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Thursday, November 17, 2011
The holidays are approaching quickly - I can't believe Thanksgiving is next week already! One of the wonderful things about cookies of just about any variety is that they keep so well. I remember as a child making Scalilli as a family, sometimes with aunts, uncles and Grandma & Grandpa. Often times, if we made them at the home of another family member, we'd pack them up without the honeying them and do the honeying at home. We always made lots and lots of cookies, of several varieties, for the holidays and give plates of them to the neighbors, our teachers, friends and pretty much anyone who stopped by, and there would still be plenty of cookies for us to enjoy Christmas day and even into New Years. Making Scalilli as a family was the best part. Mom would mix up the dough, Dad would cut them and my sister, brother & I would twist them and lay them on baking sheets covered with damp towel and take them to mom, who then did the frying & the honeying later on. If you've never made them before, I recommend getting together with a family member who has - not only will they be able to lend you their experience, but it will be so much more fun!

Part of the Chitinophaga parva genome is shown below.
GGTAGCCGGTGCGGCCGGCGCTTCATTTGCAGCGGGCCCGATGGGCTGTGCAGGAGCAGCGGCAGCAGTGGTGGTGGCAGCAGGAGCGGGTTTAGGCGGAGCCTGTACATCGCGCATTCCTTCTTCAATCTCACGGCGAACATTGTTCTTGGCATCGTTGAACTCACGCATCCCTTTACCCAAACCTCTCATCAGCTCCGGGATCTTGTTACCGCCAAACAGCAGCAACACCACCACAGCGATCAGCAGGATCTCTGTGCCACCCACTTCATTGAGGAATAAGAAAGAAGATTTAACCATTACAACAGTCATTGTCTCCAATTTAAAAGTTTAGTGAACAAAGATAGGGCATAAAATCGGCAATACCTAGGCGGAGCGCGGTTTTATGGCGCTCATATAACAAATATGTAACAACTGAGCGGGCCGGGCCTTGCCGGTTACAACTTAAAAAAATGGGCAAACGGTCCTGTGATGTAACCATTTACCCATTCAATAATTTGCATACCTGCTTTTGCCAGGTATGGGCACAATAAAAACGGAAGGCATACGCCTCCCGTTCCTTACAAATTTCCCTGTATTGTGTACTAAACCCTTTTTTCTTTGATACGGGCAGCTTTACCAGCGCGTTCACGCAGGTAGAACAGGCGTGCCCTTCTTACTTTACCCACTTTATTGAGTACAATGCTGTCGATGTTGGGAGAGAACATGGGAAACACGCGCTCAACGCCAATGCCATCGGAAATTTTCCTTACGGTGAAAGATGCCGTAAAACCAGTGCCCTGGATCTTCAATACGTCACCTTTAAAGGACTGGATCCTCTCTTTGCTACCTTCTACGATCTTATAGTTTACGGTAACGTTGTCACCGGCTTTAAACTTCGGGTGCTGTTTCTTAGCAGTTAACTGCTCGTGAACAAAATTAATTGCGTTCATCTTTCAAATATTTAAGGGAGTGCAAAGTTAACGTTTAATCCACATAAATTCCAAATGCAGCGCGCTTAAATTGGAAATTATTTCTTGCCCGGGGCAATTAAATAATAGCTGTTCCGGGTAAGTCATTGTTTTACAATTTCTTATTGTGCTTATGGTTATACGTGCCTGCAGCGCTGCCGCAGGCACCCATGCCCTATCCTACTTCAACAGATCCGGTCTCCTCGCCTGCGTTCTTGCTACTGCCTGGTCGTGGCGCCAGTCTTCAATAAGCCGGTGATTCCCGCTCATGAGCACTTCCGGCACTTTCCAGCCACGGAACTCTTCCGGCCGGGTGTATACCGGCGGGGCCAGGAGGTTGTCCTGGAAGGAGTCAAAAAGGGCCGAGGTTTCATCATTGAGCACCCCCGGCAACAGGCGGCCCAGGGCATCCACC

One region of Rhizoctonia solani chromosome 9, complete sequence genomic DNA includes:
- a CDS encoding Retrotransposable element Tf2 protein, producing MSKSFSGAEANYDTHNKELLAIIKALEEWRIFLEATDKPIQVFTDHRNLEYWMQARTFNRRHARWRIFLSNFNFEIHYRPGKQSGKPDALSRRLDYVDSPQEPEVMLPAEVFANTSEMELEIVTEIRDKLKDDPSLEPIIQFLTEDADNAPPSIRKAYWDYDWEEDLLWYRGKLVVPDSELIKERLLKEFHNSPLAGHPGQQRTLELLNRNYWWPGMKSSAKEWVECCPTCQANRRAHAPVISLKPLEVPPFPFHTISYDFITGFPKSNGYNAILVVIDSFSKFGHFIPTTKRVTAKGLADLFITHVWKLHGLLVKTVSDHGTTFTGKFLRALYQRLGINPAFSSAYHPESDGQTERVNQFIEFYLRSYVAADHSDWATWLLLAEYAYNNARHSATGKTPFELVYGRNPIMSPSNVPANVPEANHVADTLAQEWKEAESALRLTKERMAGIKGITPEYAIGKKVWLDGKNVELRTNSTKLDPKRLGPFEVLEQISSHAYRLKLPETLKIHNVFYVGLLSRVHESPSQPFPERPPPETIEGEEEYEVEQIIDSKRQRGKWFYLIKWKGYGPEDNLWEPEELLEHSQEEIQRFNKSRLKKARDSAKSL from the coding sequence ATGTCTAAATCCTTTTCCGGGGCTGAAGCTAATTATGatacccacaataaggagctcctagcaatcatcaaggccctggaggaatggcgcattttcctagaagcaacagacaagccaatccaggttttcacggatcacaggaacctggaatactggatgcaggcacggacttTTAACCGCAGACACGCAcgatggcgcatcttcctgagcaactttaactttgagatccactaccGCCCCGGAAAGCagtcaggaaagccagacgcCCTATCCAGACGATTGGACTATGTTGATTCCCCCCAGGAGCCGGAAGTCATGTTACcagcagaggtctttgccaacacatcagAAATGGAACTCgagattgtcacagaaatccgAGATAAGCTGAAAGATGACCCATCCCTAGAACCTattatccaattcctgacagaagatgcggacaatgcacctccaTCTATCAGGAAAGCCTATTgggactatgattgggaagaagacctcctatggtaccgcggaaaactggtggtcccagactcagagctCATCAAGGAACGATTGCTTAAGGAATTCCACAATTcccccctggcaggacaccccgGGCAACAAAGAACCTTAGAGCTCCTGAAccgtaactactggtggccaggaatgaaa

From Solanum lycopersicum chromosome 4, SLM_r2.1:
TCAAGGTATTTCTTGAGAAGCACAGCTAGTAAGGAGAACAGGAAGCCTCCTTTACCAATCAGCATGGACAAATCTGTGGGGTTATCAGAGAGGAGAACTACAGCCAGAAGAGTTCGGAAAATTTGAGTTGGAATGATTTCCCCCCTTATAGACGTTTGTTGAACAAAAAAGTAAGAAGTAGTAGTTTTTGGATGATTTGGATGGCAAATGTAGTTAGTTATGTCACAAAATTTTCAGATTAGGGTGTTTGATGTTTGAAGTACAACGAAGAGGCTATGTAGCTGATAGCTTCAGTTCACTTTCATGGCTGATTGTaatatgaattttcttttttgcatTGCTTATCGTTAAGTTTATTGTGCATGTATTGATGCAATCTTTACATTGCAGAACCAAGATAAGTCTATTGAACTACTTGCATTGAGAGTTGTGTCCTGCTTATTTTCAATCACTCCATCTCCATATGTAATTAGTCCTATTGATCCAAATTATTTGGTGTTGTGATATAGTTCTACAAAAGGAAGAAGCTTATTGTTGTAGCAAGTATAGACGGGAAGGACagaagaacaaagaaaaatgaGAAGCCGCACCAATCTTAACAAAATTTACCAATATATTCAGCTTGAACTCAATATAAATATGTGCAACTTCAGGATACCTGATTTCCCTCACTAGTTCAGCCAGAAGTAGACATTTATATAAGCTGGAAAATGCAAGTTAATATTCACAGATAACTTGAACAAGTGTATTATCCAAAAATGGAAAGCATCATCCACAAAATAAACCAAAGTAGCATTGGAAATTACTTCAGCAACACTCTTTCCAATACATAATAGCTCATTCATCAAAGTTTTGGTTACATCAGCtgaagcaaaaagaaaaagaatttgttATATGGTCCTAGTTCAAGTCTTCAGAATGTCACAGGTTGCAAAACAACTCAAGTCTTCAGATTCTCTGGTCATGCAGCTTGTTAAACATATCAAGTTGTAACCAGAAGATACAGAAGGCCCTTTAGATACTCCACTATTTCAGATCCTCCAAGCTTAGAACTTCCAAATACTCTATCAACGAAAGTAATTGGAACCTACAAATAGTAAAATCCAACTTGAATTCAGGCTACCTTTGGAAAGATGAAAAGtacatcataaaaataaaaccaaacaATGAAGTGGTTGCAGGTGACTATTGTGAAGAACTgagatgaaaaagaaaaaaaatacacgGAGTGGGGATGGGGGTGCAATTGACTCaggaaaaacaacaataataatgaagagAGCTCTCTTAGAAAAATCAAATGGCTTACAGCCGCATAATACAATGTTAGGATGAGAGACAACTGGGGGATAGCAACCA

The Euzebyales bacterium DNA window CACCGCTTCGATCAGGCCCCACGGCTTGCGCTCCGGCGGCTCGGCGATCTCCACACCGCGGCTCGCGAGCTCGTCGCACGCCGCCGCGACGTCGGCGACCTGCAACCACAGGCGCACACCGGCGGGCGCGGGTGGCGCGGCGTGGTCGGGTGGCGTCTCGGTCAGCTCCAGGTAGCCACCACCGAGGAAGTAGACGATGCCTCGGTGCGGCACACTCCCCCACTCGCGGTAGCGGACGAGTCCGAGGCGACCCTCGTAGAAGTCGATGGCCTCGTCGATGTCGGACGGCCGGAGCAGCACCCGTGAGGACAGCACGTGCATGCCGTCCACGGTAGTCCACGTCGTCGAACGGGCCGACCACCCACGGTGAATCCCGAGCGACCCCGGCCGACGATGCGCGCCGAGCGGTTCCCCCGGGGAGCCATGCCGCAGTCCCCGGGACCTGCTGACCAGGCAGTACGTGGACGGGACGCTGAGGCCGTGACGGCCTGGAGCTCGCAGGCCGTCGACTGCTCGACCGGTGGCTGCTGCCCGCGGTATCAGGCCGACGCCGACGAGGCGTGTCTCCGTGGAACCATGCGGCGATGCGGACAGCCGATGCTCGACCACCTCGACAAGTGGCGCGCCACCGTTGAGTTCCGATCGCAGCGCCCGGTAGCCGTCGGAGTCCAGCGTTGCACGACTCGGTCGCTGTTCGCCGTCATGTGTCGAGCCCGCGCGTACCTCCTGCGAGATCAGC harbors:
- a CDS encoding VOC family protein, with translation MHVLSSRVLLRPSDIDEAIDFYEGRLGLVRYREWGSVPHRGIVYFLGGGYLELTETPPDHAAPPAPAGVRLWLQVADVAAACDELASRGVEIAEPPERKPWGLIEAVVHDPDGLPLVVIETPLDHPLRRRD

2 dozen fresh eggs, room temperature
14 cups flour, approx.
1 jigger whiskey
1 tsp salt
1 cup oil
Beat eggs until creamy. Pour into flour mixture with the oil. Mix well & knead dough until smooth. Make into desired shapes and deep fry. When cool, honey them. Store in a cool place.
Chris Additional Instructions
Forming the Cookie: Work with small portions of dough at a time, about the same amount of dough as you would for pie crust, cut out cookies or pizza. Roll out on a floured board until you can see the wood grain through the dough. Cut into long strips in one direction, about 1/2 - 1 inch wide. Cut into strips crosswise, about 1 1/2 - 2 inches long. Cut a small slit into the center of each. Gently remove the strips and run one end of the dough strip through the slit cut into the center - this will create a twist. Lay them out on cookie sheets and keep covered with a damp towel. Fry in small batches.
Honeying: Heat honey in a large skillet or electric fryer, thinning with water slightly as needed. Dip cooled Scalilli into the honey to coat thoroughly, then lay on wire racks. Store in air tight containers in a cool place.
If anyone has photos from making Scalilli, I would love to include them in this post. Please email them to me and I'll be happy to post them!